Picture the scene: having undergone cosmetic surgery for less cash than you would have paid at home, you spend your week’s recovery lounging by the pool at one of Dubai’s top hotels, before jetting home with bigger boobs/a nicer nose/a flatter stomach. Sounds like a good deal, right? Which is exactly why the medical tourism industry is booming right now, with Dubai a rising star.
James Frame, a professor of aesthetic surgery and chairman of ISAPS’s commission on medical tourism, tells Time Out: ‘The US and Britain are the most expensive places in the world for cosmetic surgery, so you’ll find that a lot of Americans and Britons are going abroad for their surgery. The major hubs tend to be South America and the Far East. However, were it marketed correctly, Dubai should be one of the most important areas for medical tourism.’
Dr Khan agrees. ‘The main driving force for medical tourism is price,’ he says. ‘Surgery in Dubai isn’t necessarily cheap, but we can compete because of the exchange rate and, mainly, tax. The flights, quality of hotels and the fact that we’re halfway between East and West make it a very good potential hub.’
But how safe is medical tourism? How can you check the quality of surgeons and facilities abroad? And is it a good idea to fly before and after surgery? ‘Although we as surgeons are supposed to be responsible and say that it’s bad for patients to travel because of the risk of deep-vein thrombosis, the risk is actually remarkably low,’ says Professor Frame. ‘There are clearly dangers associated with going to a non-English-speaking country and not knowing who your surgeon is or what he’s done. In theory it shouldn’t be encouraged. But because the cost savings are huge, you can’t stop people from doing it.’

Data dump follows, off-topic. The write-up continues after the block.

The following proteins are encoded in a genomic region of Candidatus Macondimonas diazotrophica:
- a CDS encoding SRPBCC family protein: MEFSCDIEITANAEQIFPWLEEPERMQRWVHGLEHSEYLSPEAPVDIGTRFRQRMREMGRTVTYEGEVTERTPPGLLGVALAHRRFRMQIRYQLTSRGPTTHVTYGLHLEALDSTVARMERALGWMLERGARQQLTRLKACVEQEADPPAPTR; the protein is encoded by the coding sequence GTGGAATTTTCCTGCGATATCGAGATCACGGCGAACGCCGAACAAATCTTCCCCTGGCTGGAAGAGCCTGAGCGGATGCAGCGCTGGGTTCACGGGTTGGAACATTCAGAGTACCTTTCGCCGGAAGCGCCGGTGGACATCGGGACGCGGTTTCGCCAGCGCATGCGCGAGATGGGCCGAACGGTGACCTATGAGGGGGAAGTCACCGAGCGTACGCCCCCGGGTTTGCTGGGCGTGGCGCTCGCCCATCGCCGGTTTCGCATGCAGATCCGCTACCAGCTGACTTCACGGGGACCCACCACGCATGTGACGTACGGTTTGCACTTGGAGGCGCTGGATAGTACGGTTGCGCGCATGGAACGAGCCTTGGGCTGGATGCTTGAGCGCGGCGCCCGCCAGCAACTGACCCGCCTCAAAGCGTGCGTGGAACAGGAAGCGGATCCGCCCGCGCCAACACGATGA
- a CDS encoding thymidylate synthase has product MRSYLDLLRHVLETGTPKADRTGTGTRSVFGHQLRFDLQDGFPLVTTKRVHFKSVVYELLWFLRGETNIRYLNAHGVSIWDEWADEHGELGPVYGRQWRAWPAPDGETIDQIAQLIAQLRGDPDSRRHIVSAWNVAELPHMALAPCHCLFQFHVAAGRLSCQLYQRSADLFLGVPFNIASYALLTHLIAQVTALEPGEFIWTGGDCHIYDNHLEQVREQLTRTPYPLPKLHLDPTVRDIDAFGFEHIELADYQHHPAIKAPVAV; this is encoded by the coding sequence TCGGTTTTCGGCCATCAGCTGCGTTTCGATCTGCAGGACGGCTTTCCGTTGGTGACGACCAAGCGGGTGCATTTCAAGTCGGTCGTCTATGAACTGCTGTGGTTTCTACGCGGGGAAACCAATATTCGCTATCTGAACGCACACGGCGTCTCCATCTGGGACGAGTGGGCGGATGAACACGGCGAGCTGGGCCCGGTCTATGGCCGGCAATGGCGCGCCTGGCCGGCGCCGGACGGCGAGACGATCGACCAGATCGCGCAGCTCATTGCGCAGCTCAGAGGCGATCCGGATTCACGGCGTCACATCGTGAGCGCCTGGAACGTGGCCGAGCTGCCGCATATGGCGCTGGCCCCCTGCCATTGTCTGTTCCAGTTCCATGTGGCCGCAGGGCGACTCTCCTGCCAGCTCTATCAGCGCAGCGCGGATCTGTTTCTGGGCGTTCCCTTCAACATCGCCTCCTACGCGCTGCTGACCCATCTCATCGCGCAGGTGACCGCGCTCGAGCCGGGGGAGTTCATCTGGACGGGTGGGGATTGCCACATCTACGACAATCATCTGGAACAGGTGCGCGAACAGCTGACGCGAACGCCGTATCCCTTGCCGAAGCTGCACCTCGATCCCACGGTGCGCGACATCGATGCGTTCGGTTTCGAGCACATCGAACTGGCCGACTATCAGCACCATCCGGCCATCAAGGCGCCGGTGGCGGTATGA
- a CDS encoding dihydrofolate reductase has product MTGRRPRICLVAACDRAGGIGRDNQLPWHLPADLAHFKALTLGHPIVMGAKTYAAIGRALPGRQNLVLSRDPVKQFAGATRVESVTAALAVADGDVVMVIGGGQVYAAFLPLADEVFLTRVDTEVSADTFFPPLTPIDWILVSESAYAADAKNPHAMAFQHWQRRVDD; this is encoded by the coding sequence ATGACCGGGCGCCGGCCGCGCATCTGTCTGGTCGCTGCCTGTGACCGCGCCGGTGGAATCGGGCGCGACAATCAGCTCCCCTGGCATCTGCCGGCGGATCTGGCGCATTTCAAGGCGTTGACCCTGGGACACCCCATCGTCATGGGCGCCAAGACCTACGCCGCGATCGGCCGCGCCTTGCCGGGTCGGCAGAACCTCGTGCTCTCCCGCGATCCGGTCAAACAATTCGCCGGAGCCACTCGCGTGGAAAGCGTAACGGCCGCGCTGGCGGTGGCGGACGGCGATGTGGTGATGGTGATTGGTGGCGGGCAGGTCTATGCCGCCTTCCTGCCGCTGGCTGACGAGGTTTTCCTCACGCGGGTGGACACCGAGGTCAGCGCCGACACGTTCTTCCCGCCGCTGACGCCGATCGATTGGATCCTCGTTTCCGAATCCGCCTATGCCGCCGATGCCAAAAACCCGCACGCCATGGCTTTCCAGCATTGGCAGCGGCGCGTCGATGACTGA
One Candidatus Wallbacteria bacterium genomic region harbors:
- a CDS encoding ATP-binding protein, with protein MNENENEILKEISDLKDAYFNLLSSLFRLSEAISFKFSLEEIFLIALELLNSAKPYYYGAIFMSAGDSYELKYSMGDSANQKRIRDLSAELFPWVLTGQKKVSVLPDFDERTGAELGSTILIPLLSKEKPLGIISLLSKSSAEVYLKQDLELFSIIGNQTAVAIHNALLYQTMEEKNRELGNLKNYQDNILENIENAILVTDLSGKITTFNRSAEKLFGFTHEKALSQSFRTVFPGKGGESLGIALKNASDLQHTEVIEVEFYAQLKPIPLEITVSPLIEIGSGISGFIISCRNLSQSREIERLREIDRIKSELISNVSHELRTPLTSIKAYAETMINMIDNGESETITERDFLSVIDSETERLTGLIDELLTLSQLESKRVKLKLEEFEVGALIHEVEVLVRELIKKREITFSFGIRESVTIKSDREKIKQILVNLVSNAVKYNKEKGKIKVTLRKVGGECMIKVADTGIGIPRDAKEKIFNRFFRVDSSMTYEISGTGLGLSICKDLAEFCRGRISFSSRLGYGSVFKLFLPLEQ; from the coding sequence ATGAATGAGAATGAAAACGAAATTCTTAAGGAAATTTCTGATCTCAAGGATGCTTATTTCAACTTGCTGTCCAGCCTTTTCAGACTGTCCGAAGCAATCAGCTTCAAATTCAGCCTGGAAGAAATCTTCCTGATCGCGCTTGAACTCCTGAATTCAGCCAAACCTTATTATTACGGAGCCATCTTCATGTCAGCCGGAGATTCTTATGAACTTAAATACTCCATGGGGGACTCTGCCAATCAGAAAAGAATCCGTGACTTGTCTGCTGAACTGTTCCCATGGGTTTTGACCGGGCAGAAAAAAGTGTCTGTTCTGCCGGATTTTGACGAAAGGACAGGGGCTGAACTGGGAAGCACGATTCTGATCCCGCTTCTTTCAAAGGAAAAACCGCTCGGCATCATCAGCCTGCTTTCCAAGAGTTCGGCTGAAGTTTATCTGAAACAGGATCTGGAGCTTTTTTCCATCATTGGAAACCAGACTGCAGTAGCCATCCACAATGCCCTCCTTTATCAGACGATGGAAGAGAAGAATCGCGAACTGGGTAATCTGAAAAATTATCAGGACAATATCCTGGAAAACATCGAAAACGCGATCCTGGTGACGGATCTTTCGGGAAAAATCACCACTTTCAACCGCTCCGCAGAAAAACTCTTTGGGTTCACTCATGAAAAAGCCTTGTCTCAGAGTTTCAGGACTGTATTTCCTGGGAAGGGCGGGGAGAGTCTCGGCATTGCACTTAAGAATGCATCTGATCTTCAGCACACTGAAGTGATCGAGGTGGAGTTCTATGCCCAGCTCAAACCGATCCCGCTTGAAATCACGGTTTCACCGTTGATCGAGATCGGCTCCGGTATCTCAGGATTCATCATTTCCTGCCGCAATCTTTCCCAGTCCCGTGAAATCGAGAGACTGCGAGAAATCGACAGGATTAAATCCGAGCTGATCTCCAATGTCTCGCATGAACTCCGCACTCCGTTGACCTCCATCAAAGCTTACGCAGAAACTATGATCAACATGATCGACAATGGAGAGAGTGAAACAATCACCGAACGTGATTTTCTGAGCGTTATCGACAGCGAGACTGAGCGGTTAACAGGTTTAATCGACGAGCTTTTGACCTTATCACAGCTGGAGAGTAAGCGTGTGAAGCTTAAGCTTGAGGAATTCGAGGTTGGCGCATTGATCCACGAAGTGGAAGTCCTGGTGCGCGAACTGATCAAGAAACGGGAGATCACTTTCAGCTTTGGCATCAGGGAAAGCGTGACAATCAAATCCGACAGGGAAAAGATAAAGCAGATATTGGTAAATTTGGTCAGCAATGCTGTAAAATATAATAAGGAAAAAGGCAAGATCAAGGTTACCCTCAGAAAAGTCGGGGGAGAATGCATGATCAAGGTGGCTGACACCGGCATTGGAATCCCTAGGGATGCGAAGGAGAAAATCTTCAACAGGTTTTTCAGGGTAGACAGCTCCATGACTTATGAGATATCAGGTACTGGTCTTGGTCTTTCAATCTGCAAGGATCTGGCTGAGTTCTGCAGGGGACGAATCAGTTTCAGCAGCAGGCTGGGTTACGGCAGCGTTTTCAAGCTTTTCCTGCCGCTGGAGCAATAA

And it’s not just the patient that benefits; the country hosting the surgery enjoys financial rewards, too. Insurance insiders estimate that UK residents alone will spend Dhs159 billion on surgeries abroad next year and that doesn’t include the cost of hotels or pursuits other than going under the knife. So no one is going to start denouncing medical tourism any time soon.
Perhaps the biggest problem arising from this trend is that if surgery abroad is botched, patients wind up paying twice as much to correct the complications back in their home country. Professor Frame explains that, for example, a British patient returning with a complication (such as a wound reopening) will have it dealt with at cost to the NHS, but the NHS won’t then deal with the cosmetic result of that wound – ‘the patient has to fork out again’. Frame says one NHS hospital calculated that it spent more than Dhs2 million correcting complications arising from surgery abroad, so it’s not just pricey for the patient.
ISAPS is in the midst of putting together an initiative, branded Medical Procedures AbroadTM, that would insure patients for extra surgery arising from complications – provided they see ISAPS-registered surgeons. Still, it seems the overall safety of cosmetic surgery is questioned by ISAPS’s research into bringing this initiative to fruition. ‘A lot of people are very uncomfortable answering questions to do with medical tourism,’ says Professor Frame. ‘If you try to find out what goes on in Thailand, they won’t tell you. And we’ve got to be accurate on the figures [regarding complications] to give to the insurance group we’re working with.’ Professor Frame includes first-world countries in his list of nations that aren’t providing proper figures – many because they don’t collect them.
The Medical Tourist's Checklist
1 Is the surgeon a member of a recognised cosmetic surgery society, such as ISAPS?
2 Do staff at the facility speak your language?
3 Conduct your pre-operation consultations via email
4 Stay in the country for at least a week after surgery
5 Check your insurance. Most insurers won’t cover you for surgery abroad, but you could try to obtain international medical coverage through your agent
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